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36-million-year-old whale fossil found in Peru desert

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Scientists have found in a desert in Peru the fossilized remains of a prehistoric whale that inhabited the seas 36 million years ago. The skull of the Basilosaurus is preserved intact, paleontologist Mario Urbina assured this Thursday at the presentation of the fossil at the Museum of Natural History in Lima. Urbina led the excavations in the Ocucaje desert in southern Peru, where researchers made the spectacular find in late 2021.

Millions of years ago, on the site of the Ocucaje Desert, there was a sea in whose deposits the remains of a series of marine animals have already been found. The “Ocucaje predator,” as paleontologists call the Basilosaurus, was estimated to be about 17 meters long and used its large, powerful teeth to feed on tuna, sharks, and schools of sardines.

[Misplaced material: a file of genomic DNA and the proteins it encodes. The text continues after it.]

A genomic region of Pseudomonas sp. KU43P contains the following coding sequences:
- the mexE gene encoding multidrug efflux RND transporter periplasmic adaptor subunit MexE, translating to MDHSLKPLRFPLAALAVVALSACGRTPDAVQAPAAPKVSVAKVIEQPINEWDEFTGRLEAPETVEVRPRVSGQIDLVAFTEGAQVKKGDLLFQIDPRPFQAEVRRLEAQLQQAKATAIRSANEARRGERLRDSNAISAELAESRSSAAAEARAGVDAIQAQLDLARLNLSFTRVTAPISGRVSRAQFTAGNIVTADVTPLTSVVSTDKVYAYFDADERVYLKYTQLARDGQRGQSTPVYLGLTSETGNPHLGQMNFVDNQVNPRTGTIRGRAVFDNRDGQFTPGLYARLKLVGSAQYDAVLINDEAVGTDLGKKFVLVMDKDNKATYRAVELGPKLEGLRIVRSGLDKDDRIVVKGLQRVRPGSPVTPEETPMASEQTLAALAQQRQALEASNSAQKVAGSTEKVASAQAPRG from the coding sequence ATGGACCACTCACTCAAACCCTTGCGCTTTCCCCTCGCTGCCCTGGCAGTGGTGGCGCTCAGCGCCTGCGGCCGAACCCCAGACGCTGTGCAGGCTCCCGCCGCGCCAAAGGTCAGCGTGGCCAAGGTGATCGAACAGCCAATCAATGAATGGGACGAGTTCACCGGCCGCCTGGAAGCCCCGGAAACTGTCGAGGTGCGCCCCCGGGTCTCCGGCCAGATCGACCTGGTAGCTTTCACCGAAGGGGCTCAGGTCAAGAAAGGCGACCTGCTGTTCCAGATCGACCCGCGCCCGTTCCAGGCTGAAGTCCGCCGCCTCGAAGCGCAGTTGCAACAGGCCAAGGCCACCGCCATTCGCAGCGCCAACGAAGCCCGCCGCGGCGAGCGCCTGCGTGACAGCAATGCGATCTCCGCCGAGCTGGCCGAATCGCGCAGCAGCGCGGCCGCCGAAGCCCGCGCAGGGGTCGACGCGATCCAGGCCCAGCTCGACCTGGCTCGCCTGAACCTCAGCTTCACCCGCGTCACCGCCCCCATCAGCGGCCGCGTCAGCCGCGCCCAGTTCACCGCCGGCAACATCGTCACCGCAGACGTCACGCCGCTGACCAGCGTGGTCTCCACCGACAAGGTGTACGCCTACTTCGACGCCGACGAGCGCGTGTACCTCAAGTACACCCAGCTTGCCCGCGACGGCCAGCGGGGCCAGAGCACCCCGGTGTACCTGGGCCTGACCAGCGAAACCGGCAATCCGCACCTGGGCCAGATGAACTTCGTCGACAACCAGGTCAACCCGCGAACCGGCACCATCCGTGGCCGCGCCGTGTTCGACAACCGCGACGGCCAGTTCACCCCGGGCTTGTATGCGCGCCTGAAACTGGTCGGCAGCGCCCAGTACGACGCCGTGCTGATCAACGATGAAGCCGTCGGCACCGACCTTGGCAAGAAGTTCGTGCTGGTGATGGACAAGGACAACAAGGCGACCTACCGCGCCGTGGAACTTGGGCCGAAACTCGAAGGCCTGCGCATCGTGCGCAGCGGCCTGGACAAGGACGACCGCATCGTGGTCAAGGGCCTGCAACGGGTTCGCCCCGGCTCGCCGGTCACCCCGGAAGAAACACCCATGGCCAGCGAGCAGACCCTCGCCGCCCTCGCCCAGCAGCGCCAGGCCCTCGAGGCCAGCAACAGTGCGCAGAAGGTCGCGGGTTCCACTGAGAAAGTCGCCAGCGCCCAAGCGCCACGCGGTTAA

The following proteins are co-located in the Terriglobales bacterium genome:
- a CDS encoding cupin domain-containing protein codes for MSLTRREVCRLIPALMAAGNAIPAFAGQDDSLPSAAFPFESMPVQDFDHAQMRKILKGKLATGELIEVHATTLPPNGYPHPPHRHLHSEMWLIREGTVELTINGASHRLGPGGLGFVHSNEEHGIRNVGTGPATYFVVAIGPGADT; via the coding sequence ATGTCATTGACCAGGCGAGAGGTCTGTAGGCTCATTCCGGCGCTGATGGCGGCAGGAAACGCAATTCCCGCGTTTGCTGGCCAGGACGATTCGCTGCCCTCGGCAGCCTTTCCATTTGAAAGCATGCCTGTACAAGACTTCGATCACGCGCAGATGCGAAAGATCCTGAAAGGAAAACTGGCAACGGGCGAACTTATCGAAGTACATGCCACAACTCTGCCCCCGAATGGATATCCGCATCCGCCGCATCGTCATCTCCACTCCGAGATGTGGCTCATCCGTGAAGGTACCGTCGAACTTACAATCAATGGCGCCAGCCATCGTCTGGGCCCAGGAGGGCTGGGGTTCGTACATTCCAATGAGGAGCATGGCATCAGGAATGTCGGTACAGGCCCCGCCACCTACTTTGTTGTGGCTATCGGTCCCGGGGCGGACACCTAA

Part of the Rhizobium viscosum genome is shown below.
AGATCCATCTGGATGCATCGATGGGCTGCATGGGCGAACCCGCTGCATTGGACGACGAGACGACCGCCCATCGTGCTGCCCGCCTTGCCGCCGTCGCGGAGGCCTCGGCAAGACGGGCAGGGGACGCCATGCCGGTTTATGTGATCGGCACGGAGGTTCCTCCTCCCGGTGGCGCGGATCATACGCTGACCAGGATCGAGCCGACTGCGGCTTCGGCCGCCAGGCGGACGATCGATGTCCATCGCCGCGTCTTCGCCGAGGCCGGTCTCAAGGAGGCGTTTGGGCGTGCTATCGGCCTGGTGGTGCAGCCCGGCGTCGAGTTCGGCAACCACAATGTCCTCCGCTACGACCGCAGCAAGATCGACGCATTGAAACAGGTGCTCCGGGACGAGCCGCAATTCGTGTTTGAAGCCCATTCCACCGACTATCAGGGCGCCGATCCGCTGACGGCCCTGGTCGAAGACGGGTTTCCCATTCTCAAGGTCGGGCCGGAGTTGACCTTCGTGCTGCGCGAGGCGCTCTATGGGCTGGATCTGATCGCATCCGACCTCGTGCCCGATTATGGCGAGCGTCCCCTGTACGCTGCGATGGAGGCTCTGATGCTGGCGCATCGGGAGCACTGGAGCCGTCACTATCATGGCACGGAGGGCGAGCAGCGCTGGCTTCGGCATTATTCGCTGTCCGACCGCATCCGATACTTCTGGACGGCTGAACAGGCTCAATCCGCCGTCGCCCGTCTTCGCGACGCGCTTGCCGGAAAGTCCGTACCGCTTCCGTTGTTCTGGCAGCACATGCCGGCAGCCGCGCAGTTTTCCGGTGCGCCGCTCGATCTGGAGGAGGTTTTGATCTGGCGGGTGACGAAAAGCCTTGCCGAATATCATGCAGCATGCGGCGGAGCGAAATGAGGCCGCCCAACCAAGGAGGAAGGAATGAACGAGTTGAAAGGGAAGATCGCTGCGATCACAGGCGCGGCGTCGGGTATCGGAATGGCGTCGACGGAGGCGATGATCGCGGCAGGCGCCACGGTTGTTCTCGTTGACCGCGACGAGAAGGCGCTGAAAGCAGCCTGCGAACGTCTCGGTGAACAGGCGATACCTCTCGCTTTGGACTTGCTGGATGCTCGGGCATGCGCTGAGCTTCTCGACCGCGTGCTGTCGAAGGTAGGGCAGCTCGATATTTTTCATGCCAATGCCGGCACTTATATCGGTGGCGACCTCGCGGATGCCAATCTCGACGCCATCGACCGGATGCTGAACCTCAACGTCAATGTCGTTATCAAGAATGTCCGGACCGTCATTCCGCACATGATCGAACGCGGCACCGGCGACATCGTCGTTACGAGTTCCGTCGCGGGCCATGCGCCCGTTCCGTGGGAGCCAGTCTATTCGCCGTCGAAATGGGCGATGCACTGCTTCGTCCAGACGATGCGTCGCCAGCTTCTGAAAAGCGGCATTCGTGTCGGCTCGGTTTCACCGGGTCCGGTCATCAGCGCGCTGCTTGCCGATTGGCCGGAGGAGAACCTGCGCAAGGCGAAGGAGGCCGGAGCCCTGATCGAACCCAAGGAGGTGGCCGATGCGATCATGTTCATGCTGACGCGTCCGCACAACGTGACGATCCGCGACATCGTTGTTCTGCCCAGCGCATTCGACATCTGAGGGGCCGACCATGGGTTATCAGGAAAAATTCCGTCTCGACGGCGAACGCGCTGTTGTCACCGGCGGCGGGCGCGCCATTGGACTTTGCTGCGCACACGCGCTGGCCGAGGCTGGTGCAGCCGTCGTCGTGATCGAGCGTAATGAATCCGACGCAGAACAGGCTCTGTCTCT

“This finding is very significant because there are no other similar specimens in the world,” said Urbina, a researcher at the Universidad San Marcos de Lima.

“This animal was one of the largest predators of its time,” said Rodolfo Salas-Gismondi, who heads the vertebrate paleontology department at the museum. Basilosaurus differs from other known early whales not only in its size, but also in its teeth. The researchers assume that it was a predator at the top of the food chain. The excellent state of conservation of the fossil is also exceptional.

The earliest ancestors of whales, such as Basilosaurus, evolved from land animals about 55 million years ago. By the end of the Eocene, 56 to 34 million years ago, their evolution from terrestrial to marine creatures was complete.

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